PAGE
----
06/23/2015 02:35 pm ET | Updated Jun 23, 2016

Herring Is Here! (Do You Care?)

The last two weeks of June are holy, holy, holy to herring-lovers world-wide; it is the annual harvest time, as designated by the Dutch authorities, of the "new herring" in Europe's North Sea. But you don't have to go to Amsterdam to enjoy these delectable swimmers (though that's never a bad idea); you only have to go to New York City's Grand Central Oyster Bar before the month is out to sample the fresh catch.

A plate of the "new herring," with eggs, onions and parsley, at the Grand Central Oyster Bar's New Herring Festival

More on this venue later. But first, a burning question:

Why does this herring headline likely leave you indifferent?

I know why. for most Americans...Dutch "green" herring in June ain't on your bucket list! Oh no. In fact, the thought of herring in any form may make you think of another kind of bucket.

What's the problem here? Europe is obsessed by herring in all forms...but most of us Yanks have never caught the fever.

Sandy Ingber, executive chef of the Grand Central Oyster Bar in New York for 25 years--perhaps the single New York restaurant that sells the most kinds of fish--has often observed "the herring stigma." Diners view herring as hopelessly "old-world, old-times,"  he says. They think of it as "strong, oily fish, choked with cream or wine sauces." Ingber says that all those prejudices apply until his American customers taste the herring: "then they go wild."

In a sushi-obsessed country such as ours, there is no reason that this delectable New Herring--"the sashimi of the North," I call it--should not be highly popular.

A poster from the Netherlands captures the excitement there for the "Nieuwe Haring"

Ah...but getting to this form of herring...even understanding this form of infernally difficult. One of the reasons that herring doesn't draw much American enthusiasm is that the field is dauntingly complicated, with lots of scary categories, mushy definitions, and sometimes contradictory names. Science can't even narrow herring down to one genus. 

But the genus that draws the most attention is clupea harengus, also known as the Atlantic Herring. Unfortunately, within this family...there are nearly 200 different species! And there are subtle differences among them. But, saving grace...they all have silvery skin, a single dorsal fin, and don't grow to be very large. My first piece of advice to the herring neophyte: don't get hung up on the classifications.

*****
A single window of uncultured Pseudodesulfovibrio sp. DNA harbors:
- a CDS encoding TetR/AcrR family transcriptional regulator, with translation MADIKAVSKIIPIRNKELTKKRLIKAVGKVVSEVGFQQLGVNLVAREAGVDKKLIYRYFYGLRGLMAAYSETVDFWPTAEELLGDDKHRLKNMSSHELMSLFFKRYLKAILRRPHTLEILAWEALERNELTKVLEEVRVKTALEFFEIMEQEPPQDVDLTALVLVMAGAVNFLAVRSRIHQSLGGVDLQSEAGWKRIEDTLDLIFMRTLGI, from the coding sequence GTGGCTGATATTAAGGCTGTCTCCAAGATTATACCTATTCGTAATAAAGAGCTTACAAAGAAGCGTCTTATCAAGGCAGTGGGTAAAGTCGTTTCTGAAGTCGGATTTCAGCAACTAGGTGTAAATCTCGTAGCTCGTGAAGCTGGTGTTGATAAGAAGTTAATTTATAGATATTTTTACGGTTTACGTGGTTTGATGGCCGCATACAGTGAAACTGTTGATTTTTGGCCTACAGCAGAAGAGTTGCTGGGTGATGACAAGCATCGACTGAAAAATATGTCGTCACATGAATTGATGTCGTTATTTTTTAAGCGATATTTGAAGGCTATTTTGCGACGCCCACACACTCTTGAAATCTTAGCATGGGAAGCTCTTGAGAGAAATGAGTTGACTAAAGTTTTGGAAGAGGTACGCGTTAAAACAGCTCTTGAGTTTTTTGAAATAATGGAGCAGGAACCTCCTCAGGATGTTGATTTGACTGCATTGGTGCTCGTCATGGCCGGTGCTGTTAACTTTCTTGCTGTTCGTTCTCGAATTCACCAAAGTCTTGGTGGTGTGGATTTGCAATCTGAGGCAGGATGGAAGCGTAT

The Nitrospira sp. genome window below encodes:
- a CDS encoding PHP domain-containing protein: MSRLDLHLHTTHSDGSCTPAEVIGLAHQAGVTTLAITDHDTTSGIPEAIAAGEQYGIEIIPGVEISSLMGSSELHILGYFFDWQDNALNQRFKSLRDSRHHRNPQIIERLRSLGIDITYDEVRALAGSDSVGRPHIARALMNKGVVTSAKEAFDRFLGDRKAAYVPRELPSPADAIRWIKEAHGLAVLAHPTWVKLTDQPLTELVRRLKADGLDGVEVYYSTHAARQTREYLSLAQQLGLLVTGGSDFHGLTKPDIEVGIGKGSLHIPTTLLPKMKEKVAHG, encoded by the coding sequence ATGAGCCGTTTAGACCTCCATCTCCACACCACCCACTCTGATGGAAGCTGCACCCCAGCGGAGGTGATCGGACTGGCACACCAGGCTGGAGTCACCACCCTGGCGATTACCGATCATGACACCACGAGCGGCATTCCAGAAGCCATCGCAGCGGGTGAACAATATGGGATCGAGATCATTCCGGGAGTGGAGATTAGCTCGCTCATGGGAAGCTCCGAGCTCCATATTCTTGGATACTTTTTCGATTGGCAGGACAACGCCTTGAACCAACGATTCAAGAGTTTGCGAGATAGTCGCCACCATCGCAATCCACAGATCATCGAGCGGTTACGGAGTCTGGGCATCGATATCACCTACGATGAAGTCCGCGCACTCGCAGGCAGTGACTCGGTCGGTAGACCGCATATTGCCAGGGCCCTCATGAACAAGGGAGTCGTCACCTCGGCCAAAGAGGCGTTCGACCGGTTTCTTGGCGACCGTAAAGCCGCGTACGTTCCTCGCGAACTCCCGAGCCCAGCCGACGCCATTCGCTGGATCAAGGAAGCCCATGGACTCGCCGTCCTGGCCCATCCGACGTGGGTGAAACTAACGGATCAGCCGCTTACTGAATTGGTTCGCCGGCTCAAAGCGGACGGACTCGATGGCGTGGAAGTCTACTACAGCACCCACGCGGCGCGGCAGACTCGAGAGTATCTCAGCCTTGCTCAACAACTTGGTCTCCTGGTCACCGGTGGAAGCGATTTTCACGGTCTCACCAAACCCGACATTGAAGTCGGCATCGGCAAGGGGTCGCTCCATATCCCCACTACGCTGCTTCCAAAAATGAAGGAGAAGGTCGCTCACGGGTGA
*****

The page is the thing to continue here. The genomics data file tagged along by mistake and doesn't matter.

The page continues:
It's more important to pay attention to the way in which the herring are treated, after being caught.  The "new herring" attract so much excitement because they are the freshest, most unadulterated of herrings. But there are many more herring preps in the world that involve longer, more elaborate methods. 

Pickled herring, for example, is probably the most famous group of preparations; it is a favorite throughout northern Europe, and a mainstay of Jewish cuisine. Typically, the herring is salted, drained, then mixed with a sweet-sour solution that contains flavoring ingredients (dill, peppercorns, bay leaves, etc.) Americans sometimes taste mushy versions of pickled herring and are turned off--but the good ones I've had in Scandinavia feature fish that is deliciously resilient. Please don't judge herring by the jars of pickled herring at the supermarket! When a ton of cream is added to an already soft product--the result is not particularly pleasing to most palates. 

A better method, arguably, for maintaining the distinction of the fish, is smoking the herring. The Danes and the Swedes are keen on smoked herring...but it is Britain that has the greatest reputation. I love English kippers, which are whole herrings that have been cold-smoked, preserving the delicacy of the fish. You can also get hot-smoked herrings from the British Isles, which are traditionally known as bucklers.